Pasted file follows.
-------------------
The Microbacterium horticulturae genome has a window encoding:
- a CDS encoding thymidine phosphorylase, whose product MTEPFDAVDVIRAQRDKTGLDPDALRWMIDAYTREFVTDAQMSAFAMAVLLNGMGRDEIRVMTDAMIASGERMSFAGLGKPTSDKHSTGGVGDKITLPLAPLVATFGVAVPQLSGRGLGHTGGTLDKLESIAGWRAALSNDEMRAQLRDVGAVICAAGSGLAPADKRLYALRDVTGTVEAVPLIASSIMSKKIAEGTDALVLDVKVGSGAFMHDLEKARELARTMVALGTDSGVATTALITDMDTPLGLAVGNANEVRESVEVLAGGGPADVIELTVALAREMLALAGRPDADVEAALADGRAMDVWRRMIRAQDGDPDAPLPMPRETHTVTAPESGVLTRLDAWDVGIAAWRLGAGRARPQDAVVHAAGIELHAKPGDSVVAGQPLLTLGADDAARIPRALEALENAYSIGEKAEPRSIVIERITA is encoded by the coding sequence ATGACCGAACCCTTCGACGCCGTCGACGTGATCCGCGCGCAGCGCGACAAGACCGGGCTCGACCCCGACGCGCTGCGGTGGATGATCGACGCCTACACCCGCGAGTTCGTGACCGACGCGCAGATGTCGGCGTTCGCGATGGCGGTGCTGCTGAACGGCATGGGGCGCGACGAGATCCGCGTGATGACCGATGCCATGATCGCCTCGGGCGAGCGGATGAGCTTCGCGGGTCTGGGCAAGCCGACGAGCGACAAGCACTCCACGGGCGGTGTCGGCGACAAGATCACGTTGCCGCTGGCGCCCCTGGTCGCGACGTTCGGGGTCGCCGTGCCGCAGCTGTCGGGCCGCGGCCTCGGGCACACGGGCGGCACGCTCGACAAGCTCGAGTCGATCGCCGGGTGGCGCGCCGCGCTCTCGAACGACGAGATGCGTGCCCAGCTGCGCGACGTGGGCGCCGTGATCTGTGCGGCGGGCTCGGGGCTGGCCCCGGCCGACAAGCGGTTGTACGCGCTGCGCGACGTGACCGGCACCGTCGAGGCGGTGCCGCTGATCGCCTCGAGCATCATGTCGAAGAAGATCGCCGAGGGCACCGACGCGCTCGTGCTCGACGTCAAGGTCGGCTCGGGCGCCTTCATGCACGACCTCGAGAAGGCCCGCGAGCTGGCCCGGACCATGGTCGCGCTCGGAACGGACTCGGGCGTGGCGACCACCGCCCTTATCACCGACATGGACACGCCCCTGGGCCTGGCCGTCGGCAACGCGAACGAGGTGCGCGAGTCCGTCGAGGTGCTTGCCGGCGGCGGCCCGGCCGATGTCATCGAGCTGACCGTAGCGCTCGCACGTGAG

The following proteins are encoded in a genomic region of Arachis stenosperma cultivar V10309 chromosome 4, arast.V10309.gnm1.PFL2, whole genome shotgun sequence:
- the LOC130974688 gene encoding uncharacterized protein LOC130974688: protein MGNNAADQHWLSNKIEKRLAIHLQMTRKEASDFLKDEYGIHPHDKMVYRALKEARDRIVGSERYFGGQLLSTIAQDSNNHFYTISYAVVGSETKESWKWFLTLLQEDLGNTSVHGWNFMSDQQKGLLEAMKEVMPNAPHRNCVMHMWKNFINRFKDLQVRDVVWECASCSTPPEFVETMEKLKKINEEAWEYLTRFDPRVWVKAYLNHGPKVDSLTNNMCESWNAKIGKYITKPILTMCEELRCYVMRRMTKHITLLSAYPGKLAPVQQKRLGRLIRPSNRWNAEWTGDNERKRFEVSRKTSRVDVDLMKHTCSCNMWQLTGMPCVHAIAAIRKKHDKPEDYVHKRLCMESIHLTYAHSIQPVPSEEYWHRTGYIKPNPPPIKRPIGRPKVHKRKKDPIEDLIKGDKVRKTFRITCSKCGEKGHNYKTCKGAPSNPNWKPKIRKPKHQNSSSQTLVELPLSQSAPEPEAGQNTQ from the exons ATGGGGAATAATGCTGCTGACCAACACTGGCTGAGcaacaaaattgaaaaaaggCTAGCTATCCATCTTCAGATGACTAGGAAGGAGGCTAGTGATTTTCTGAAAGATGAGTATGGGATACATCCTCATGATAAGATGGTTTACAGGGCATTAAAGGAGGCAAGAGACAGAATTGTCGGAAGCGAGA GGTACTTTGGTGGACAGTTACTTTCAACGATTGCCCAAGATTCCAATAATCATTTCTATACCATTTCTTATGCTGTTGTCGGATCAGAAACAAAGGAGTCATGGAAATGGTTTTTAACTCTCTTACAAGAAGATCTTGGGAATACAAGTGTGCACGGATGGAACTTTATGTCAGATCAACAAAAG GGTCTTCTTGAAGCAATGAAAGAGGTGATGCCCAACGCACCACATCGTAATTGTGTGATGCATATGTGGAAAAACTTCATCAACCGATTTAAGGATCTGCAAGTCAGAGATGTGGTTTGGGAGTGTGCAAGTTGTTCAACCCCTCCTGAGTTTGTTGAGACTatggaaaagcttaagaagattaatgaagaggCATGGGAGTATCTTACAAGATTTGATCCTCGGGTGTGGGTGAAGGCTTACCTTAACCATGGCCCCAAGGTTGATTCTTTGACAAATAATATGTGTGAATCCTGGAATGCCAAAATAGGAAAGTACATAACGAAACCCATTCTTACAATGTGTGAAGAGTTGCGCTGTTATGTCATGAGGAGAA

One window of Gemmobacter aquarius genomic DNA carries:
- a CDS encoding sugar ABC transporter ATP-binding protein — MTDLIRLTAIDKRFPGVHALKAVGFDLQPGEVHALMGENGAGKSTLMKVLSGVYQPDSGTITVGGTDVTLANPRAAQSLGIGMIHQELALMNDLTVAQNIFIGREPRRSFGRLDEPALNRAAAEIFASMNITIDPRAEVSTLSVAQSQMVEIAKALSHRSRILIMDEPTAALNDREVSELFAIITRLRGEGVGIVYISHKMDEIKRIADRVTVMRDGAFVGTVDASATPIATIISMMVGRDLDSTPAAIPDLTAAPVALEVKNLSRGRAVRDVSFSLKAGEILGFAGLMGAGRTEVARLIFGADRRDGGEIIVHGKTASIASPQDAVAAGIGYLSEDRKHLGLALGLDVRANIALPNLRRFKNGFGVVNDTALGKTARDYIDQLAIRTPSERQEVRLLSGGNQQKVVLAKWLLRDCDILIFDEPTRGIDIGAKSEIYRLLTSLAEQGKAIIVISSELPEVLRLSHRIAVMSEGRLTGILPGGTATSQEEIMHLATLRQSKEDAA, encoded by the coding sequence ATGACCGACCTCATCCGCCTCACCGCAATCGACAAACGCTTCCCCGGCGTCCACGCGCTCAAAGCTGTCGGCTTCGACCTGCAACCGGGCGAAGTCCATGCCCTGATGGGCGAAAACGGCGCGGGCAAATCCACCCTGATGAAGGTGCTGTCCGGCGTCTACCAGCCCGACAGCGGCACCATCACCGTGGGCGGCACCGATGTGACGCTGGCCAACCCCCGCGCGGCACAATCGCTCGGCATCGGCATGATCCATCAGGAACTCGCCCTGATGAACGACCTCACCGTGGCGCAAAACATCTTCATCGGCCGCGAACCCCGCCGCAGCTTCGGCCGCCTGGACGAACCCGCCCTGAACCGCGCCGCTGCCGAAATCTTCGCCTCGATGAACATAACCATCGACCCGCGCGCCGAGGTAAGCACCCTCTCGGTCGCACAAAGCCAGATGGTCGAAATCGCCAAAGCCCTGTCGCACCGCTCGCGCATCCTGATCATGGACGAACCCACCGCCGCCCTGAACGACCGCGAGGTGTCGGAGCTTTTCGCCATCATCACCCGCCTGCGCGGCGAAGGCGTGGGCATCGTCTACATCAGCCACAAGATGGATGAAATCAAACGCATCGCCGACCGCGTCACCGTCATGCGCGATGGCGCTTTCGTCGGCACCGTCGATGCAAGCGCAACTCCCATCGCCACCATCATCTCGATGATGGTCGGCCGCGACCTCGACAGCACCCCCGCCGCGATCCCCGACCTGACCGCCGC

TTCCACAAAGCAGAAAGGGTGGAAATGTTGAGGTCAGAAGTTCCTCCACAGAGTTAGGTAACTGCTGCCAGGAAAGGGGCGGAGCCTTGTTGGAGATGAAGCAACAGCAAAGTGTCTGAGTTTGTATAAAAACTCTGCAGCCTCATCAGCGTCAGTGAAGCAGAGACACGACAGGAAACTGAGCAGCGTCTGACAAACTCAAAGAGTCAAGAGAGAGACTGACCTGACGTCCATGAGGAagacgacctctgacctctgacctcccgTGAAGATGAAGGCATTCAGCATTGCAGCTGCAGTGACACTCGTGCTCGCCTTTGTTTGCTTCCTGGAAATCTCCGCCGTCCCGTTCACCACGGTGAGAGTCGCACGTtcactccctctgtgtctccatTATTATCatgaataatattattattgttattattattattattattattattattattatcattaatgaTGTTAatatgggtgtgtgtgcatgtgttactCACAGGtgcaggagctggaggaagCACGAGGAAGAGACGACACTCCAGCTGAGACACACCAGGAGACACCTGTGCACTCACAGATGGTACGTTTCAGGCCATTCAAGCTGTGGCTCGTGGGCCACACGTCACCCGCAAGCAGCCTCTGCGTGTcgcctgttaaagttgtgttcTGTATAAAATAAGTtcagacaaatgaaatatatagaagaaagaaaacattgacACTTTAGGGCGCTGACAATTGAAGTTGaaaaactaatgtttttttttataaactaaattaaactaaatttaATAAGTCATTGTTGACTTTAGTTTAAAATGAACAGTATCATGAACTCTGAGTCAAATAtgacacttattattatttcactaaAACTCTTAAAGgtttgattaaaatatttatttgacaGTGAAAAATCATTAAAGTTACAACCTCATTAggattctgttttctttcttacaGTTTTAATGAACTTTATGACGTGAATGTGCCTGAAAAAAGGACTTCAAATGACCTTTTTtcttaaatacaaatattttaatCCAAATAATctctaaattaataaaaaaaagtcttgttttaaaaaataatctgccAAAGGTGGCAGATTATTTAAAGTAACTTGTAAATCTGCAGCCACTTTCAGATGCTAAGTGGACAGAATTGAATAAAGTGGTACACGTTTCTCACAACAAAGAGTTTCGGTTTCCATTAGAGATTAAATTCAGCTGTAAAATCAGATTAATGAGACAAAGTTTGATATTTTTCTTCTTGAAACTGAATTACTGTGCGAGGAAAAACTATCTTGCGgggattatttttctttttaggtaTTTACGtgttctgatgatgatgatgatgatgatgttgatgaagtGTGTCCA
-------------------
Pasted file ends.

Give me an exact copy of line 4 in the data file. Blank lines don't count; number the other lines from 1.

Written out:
- the LOC130974688 gene encoding uncharacterized protein LOC130974688: protein MGNNAADQHWLSNKIEKRLAIHLQMTRKEASDFLKDEYGIHPHDKMVYRALKEARDRIVGSERYFGGQLLSTIAQDSNNHFYTISYAVVGSETKESWKWFLTLLQEDLGNTSVHGWNFMSDQQKGLLEAMKEVMPNAPHRNCVMHMWKNFINRFKDLQVRDVVWECASCSTPPEFVETMEKLKKINEEAWEYLTRFDPRVWVKAYLNHGPKVDSLTNNMCESWNAKIGKYITKPILTMCEELRCYVMRRMTKHITLLSAYPGKLAPVQQKRLGRLIRPSNRWNAEWTGDNERKRFEVSRKTSRVDVDLMKHTCSCNMWQLTGMPCVHAIAAIRKKHDKPEDYVHKRLCMESIHLTYAHSIQPVPSEEYWHRTGYIKPNPPPIKRPIGRPKVHKRKKDPIEDLIKGDKVRKTFRITCSKCGEKGHNYKTCKGAPSNPNWKPKIRKPKHQNSSSQTLVELPLSQSAPEPEAGQNTQ from the exons ATGGGGAATAATGCTGCTGACCAACACTGGCTGAGcaacaaaattgaaaaaaggCTAGCTATCCATCTTCAGATGACTAGGAAGGAGGCTAGTGATTTTCTGAAAGATGAGTATGGGATACATCCTCATGATAAGATGGTTTACAGGGCATTAAAGGAGGCAAGAGACAGAATTGTCGGAAGCGAGA GGTACTTTGGTGGACAGTTACTTTCAACGATTGCCCAAGATTCCAATAATCATTTCTATACCATTTCTTATGCTGTTGTCGGATCAGAAACAAAGGAGTCATGGAAATGGTTTTTAACTCTCTTACAAGAAGATCTTGGGAATACAAGTGTGCACGGATGGAACTTTATGTCAGATCAACAAAAG GGTCTTCTTGAAGCAATGAAAGAGGTGATGCCCAACGCACCACATCGTAATTGTGTGATGCATATGTGGAAAAACTTCATCAACCGATTTAAGGATCTGCAAGTCAGAGATGTGGTTTGGGAGTGTGCAAGTTGTTCAACCCCTCCTGAGTTTGTTGAGACTatggaaaagcttaagaagattaatgaagaggCATGGGAGTATCTTACAAGATTTGATCCTCGGGTGTGGGTGAAGGCTTACCTTAACCATGGCCCCAAGGTTGATTCTTTGACAAATAATATGTGTGAATCCTGGAATGCCAAAATAGGAAAGTACATAACGAAACCCATTCTTACAATGTGTGAAGAGTTGCGCTGTTATGTCATGAGGAGAA